In the lead up to the May 26 effective date, Frey is encouraging Minneapolis businesses and residents to help boost public awareness by participating in the City’s social media campaign #MaskUpMPLS.

Medical research has indicated that COVID-19 may have a high rate of transmission through respiratory droplets, particularly while indoors, and that wearing a mask can help reduce the risk of community spread. Research has also shown that people who are asymptomatic or yet to show signs of the virus can still transmit it without knowing they have contracted it.

Businesses will not be required to provide masks to customers or employees themselves, though employers shall be required to mandate the use of masks by their staff. The city will be launching a Memorial Day mask drive in the coming days to help get masks to those who need them before the regulation takes effect.

Non-compliance should be reported through 311.

Find more information here.


Free COVID-19 Testing this weekend information available in both English and Spanish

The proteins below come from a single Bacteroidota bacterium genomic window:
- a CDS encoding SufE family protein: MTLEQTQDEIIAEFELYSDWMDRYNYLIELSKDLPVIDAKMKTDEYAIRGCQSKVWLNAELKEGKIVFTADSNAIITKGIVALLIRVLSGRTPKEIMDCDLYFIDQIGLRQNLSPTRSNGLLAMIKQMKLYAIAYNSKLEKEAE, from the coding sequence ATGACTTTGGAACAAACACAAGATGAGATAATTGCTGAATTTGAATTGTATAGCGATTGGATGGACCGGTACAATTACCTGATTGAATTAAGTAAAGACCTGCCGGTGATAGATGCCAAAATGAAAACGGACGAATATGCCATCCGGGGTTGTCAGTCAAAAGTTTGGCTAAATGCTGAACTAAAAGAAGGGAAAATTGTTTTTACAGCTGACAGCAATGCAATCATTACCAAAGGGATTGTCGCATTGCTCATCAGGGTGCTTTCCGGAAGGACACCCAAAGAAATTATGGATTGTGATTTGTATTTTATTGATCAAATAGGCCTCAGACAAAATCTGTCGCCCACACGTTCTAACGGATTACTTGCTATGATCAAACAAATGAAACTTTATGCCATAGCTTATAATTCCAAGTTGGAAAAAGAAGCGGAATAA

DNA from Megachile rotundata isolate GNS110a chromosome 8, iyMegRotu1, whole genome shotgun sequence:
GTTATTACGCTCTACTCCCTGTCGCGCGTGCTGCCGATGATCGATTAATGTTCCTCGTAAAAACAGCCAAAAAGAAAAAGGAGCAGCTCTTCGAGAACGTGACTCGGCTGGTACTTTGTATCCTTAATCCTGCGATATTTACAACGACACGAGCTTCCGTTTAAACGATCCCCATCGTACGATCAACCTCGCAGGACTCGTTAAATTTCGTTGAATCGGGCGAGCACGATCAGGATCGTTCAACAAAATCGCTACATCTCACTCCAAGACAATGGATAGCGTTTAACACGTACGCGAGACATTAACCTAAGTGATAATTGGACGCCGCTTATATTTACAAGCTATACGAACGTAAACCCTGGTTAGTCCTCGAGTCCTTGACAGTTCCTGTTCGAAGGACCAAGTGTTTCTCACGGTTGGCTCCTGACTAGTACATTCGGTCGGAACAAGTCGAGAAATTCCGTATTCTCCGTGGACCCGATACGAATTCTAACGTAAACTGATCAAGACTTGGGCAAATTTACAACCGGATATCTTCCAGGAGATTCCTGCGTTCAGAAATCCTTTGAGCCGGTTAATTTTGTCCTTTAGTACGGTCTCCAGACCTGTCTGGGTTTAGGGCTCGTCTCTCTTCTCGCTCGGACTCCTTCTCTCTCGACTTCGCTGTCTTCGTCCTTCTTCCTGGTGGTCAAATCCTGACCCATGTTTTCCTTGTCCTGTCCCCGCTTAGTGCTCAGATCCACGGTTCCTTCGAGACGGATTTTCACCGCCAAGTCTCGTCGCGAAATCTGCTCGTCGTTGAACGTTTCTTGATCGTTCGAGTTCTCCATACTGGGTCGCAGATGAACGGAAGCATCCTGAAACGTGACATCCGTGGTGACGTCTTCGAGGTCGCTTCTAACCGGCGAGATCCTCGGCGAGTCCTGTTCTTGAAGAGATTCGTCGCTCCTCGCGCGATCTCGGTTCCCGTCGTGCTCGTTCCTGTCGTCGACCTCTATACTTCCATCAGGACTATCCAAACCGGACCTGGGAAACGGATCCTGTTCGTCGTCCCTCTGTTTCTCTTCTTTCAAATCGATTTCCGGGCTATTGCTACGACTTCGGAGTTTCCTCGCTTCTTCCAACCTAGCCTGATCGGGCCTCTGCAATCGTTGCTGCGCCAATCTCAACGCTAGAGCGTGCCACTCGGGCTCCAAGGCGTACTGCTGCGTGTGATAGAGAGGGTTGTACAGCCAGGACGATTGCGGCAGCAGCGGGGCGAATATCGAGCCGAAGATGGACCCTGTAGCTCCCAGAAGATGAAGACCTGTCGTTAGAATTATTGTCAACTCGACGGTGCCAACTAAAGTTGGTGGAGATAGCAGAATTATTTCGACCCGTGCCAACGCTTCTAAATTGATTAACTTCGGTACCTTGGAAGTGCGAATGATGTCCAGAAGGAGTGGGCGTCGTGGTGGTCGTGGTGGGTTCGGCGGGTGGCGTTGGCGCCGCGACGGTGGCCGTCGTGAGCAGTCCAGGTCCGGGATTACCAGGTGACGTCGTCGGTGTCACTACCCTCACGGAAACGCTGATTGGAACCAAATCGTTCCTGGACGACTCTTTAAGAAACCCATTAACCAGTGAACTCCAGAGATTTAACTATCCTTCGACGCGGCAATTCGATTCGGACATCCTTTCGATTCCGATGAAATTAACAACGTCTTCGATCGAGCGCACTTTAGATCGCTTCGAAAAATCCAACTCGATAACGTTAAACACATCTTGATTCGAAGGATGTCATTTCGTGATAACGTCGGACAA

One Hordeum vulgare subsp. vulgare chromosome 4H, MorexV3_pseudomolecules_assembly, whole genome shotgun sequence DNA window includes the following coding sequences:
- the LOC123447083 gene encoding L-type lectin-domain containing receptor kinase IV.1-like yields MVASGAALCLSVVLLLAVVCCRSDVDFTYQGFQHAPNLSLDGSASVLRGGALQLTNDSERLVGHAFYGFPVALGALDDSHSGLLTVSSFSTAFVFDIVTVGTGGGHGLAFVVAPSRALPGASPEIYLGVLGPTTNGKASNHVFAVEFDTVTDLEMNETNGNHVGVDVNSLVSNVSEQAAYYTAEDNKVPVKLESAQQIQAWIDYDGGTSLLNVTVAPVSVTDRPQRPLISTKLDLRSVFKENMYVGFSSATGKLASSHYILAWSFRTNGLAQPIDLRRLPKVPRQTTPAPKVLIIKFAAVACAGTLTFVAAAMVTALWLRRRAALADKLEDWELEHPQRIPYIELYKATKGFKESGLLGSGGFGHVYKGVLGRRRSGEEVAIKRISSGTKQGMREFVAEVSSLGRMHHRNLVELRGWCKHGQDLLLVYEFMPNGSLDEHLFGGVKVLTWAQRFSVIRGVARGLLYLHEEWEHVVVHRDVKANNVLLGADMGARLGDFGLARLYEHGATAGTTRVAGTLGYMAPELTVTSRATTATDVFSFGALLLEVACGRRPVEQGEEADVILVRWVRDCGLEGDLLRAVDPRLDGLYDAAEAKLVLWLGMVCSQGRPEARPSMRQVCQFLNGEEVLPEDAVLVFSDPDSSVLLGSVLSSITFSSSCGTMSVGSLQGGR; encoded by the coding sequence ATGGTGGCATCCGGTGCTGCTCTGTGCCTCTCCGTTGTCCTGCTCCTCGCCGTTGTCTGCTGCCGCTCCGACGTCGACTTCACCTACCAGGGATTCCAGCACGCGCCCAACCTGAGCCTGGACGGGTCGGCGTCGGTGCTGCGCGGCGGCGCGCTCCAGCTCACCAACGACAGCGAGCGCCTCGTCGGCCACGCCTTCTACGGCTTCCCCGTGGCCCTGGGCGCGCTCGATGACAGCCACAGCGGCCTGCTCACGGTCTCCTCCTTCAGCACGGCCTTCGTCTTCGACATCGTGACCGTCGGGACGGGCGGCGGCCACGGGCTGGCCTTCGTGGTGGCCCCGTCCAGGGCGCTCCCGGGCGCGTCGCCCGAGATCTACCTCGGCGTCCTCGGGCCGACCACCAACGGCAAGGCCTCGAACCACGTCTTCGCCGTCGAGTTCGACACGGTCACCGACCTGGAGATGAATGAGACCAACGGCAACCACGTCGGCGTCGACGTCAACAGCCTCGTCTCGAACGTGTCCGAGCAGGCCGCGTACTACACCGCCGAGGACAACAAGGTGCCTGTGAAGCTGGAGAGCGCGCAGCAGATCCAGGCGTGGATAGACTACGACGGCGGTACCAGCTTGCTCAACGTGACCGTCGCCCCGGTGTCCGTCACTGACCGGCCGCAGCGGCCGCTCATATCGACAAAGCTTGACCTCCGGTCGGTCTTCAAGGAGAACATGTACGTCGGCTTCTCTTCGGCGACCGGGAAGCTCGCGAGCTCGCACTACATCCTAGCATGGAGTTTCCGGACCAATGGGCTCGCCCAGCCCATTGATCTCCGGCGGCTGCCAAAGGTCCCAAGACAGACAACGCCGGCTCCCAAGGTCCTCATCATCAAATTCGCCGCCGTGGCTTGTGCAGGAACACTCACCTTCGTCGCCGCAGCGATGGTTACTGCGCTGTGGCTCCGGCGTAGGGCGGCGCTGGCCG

free testing logo

You can download and share this graphic in both in English and Spanish.

Any Minnesotan who wants to be tested for COVID-19 is encouraged to get tested this weekend. There is no charge for the testing and you will not be asked for insurance cards or ID. Everyone will be required to social distance and wear a mask at the testing locations.

When: Saturday, May 23 – Monday, May 25

Time: 10 A.M. – 5 P.M. daily or until supplies are exhausted

NO Appointment Needed

Testing Locations:

  • East St Paul – 1530 Maryland Ave E, St Paul, MN 55106
  • Minneapolis Armory –  1025 Broadway St. NE, Minneapolis, Minnesota 55413.
  • Moorhead Armory – 1002 15th Ave N, Moorhead, MN 56560
  • Duluth Armory – 4015 Airpark Blvd, Duluth, MN 55811
  • Faribault Armory – 3000 W Airport Rd, Faribault, MN 55021
  • St. James Armory- 521 Armstrong Blvd N, St James, MN 56081

The sites are hosted by the Minnesota Department of Health, Minnesota National Guard, the State Emergency Operations Center, and the Community Resiliency and Recovery Work Group.